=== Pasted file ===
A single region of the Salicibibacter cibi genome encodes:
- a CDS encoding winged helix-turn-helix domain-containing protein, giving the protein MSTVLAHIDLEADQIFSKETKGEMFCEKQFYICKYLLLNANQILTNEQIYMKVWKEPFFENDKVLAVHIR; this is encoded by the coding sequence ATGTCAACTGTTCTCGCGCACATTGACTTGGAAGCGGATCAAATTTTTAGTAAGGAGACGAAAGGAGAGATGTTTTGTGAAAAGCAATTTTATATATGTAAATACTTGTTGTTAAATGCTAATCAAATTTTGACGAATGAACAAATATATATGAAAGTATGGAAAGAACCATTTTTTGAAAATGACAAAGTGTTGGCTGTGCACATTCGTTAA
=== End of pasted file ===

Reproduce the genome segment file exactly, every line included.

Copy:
A single region of the Salicibibacter cibi genome encodes:
- a CDS encoding winged helix-turn-helix domain-containing protein, giving the protein MSTVLAHIDLEADQIFSKETKGEMFCEKQFYICKYLLLNANQILTNEQIYMKVWKEPFFENDKVLAVHIR; this is encoded by the coding sequence ATGTCAACTGTTCTCGCGCACATTGACTTGGAAGCGGATCAAATTTTTAGTAAGGAGACGAAAGGAGAGATGTTTTGTGAAAAGCAATTTTATATATGTAAATACTTGTTGTTAAATGCTAATCAAATTTTGACGAATGAACAAATATATATGAAAGTATGGAAAGAACCATTTTTTGAAAATGACAAAGTGTTGGCTGTGCACATTCGTTAA